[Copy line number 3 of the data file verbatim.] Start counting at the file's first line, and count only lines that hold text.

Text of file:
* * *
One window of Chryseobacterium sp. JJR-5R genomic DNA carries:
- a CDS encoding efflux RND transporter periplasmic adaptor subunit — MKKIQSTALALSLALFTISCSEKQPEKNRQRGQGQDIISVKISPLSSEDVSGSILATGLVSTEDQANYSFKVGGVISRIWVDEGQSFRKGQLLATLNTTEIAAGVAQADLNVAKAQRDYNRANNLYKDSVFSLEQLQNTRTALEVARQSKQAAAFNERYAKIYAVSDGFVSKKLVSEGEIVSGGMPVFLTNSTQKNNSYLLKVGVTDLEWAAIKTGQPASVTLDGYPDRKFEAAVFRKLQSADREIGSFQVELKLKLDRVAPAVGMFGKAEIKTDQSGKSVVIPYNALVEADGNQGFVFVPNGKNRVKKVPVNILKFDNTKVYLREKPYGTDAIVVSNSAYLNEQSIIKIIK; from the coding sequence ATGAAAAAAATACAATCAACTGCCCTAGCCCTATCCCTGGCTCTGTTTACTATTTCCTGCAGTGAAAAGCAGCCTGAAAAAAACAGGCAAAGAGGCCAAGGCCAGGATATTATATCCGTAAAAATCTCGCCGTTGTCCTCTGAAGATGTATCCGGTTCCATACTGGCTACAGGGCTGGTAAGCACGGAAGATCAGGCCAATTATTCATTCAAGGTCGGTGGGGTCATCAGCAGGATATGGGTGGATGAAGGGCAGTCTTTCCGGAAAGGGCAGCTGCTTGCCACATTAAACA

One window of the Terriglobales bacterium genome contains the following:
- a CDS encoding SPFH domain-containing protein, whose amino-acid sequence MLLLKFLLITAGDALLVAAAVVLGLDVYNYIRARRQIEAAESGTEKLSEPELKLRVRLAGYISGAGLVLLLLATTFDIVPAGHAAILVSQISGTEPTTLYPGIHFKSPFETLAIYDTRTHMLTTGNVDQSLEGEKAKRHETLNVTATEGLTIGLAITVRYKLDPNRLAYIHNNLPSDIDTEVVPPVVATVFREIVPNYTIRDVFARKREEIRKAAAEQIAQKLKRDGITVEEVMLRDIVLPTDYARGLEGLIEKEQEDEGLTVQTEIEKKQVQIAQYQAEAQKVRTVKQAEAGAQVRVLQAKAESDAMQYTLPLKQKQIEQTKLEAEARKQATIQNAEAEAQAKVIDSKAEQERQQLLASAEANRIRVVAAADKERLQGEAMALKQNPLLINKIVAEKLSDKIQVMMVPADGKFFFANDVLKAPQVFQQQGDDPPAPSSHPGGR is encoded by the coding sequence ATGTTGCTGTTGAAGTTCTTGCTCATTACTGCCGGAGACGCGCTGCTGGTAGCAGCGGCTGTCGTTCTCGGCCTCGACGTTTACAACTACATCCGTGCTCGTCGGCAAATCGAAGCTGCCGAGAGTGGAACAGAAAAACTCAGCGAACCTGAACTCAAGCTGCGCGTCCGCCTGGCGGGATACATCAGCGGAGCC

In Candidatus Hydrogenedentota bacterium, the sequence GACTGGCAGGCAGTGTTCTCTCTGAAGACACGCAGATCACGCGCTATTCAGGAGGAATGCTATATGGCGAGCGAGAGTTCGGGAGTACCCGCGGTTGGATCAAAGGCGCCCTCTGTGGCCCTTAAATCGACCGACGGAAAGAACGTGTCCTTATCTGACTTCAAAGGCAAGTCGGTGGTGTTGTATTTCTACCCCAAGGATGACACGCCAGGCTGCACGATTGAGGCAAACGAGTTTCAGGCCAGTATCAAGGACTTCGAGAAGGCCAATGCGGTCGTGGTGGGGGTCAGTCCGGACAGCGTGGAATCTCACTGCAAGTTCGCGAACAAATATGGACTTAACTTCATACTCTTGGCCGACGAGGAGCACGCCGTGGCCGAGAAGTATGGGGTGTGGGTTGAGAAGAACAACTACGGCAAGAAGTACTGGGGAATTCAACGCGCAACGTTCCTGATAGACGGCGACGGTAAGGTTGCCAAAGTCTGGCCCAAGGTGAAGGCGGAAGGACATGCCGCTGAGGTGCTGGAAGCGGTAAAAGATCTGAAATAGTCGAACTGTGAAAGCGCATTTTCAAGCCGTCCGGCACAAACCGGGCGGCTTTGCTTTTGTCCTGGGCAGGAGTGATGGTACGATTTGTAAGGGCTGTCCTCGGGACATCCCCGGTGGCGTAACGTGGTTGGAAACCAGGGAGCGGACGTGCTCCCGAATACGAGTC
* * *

One window of the Terriglobales bacterium genome contains the following: